4. eyoungren macrumors Core

    eyoungren

    Joined:
    Aug 31, 2011
    Location:
    ten-zero-eleven-zero-zero by zero-two
    #4
    If they won't sign a contract, they aren't a customer you really wish to do business with.
     
  5. 0007776 Suspended

    0007776

    Joined:
    Jul 11, 2006
    Location:
    Somewhere
    #5
    Unless they are some sort of nonprofit organization that is asking for a donation, and you make it clear that your desire to help their charitable work is the only reason you are doing it for free I wouldn’t do it. And even if that was the case I would do it at a deeply discounted rate rather than free.
     
  6. lucidmedia macrumors 6502a

    Joined:
    Oct 13, 2008
    Location:
    Wellington, New Zealand
    #6
    Nope. In today's culture of dribble and behance there is no value for doing work "for exposure" or to build a portfolio. If the work has value for a client, they should be charged.
     
  7. dwig macrumors 6502a

    Joined:
    Jan 4, 2015
    Location:
    Key West FL
    #7
    Not generally.

    "Spec work" is work done on speculation that it will sell. It doesn't mean that you don't plan on getting paid if the work is accepted by the client.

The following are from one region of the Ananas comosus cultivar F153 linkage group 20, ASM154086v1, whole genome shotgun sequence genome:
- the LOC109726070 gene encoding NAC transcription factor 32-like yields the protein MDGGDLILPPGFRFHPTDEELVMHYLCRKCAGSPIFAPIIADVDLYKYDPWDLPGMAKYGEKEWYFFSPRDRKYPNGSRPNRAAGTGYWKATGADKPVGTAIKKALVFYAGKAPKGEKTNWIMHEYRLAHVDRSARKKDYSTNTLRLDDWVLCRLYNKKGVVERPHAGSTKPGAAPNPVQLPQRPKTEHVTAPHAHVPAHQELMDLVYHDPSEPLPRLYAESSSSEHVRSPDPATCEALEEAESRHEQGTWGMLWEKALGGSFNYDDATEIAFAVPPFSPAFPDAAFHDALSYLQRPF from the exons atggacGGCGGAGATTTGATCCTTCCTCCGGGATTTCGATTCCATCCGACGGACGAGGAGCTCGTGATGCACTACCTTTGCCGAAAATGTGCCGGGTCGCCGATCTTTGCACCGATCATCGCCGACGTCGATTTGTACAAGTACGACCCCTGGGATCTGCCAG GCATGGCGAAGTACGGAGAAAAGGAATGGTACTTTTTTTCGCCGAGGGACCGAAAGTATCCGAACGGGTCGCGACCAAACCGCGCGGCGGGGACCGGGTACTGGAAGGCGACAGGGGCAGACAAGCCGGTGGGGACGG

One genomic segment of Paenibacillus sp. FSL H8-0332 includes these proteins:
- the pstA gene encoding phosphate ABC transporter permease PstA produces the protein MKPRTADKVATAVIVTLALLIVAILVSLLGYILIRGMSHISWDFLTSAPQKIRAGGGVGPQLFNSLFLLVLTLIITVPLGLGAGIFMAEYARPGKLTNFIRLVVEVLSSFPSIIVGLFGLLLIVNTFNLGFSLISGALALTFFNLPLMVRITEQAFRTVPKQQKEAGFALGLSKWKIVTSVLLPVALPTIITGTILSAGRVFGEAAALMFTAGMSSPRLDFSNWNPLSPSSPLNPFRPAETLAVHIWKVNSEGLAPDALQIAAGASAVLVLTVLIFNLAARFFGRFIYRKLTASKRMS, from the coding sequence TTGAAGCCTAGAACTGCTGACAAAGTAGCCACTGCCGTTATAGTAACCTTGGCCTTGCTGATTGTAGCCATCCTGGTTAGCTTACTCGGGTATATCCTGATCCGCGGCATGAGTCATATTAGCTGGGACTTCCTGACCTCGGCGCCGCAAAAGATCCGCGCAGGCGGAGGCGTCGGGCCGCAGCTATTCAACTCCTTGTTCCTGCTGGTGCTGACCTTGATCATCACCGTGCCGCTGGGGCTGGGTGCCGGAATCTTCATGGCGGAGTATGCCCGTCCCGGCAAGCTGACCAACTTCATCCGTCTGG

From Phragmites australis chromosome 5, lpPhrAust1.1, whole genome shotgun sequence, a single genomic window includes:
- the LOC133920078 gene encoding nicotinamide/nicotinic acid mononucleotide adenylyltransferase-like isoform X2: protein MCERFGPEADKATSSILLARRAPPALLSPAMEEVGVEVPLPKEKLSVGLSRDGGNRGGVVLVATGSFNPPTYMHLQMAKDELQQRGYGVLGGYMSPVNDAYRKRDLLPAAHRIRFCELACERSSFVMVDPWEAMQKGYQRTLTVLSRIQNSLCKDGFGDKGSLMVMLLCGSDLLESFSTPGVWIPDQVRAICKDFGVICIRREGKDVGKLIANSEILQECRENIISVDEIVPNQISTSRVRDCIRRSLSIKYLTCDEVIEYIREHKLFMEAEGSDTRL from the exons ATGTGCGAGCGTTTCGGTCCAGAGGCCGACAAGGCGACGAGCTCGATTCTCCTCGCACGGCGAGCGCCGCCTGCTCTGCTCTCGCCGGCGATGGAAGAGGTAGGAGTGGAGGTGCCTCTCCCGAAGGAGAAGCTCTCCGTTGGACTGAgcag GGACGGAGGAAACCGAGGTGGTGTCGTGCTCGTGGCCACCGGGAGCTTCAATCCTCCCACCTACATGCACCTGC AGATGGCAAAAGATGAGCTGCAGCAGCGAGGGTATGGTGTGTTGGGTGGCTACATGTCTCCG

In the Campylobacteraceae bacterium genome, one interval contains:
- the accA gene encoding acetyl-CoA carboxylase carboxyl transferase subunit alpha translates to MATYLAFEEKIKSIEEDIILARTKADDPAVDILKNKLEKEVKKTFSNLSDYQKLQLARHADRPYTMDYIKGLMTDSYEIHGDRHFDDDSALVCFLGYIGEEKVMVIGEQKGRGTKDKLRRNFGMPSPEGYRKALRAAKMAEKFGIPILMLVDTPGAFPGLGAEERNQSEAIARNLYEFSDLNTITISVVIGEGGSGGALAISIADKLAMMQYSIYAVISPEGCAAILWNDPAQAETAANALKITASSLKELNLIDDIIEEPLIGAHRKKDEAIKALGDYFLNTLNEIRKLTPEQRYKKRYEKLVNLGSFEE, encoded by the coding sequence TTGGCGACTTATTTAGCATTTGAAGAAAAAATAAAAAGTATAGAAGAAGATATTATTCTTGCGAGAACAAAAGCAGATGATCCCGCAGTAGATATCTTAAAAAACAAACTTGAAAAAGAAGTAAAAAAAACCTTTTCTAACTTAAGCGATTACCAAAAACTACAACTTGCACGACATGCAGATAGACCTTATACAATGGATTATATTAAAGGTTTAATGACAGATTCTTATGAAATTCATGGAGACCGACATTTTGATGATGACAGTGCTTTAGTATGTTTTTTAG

Doing work on spec is a gamble, but otherwise not improper. Doing free work "for exposure" is a bad thing. Even work done for a charity or other non-profit should have an assigned value and donated.
     
  8. organicCPU macrumors 6502a

    organicCPU

    Joined:
    Aug 8, 2016
    #8
    You're right – business is business. When I took part in an interdisciplinary video class more than 20 years ago, we had the requirement by the university to work non-profit and non-commercially. I remember, that we did some real good video stories about theatres, music clubs and other small businesses from the sausage stand to the handcrafting artist. That work always had some kind of value for those folks. In that context we never could charge anything as long as we used the university's equipment. Well, we just learned how to make videos in our spare time, then took those to populate our show reel portfolios and got commercial jobs with that. Concerning (print) design jobs, my first job that got paid was with the age of 12 and I did no jobs only for exposure in that domain. I can see that time is changing fast. Maybe education institutes became more commercially oriented over time and it's clever if a school or students can earn some money while teaching or learning. I didn't know that this concept of making profit while exercising is common nowadays.
     
  9. macuser453787 macrumors 6502a

    Joined:
    May 19, 2012
    Location:
    Galatians 3:13-14
    #9
    This seems to fit the description of an internship. I had two paid internships in high school, one in 1991 and the other in 1992-93.

    There's been quite a lot of debate as to whether or not internships should be paid. I think for the most part they should be. :)
     

Share This Page

8 January 16, 2018